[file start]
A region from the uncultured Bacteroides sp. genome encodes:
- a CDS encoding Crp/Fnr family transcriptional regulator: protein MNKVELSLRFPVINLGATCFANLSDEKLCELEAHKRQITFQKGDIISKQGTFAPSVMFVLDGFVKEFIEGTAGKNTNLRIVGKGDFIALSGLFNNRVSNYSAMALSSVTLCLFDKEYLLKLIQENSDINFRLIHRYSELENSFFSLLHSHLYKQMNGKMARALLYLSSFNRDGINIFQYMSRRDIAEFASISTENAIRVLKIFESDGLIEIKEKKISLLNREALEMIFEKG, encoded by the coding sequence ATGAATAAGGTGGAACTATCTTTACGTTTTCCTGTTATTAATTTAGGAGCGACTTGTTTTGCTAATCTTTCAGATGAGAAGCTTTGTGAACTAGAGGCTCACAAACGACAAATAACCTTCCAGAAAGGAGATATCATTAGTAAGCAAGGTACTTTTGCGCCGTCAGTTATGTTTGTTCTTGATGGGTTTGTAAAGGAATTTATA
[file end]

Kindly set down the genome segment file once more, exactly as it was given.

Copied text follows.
A region from the uncultured Bacteroides sp. genome encodes:
- a CDS encoding Crp/Fnr family transcriptional regulator: protein MNKVELSLRFPVINLGATCFANLSDEKLCELEAHKRQITFQKGDIISKQGTFAPSVMFVLDGFVKEFIEGTAGKNTNLRIVGKGDFIALSGLFNNRVSNYSAMALSSVTLCLFDKEYLLKLIQENSDINFRLIHRYSELENSFFSLLHSHLYKQMNGKMARALLYLSSFNRDGINIFQYMSRRDIAEFASISTENAIRVLKIFESDGLIEIKEKKISLLNREALEMIFEKG, encoded by the coding sequence ATGAATAAGGTGGAACTATCTTTACGTTTTCCTGTTATTAATTTAGGAGCGACTTGTTTTGCTAATCTTTCAGATGAGAAGCTTTGTGAACTAGAGGCTCACAAACGACAAATAACCTTCCAGAAAGGAGATATCATTAGTAAGCAAGGTACTTTTGCGCCGTCAGTTATGTTTGTTCTTGATGGGTTTGTAAAGGAATTTATA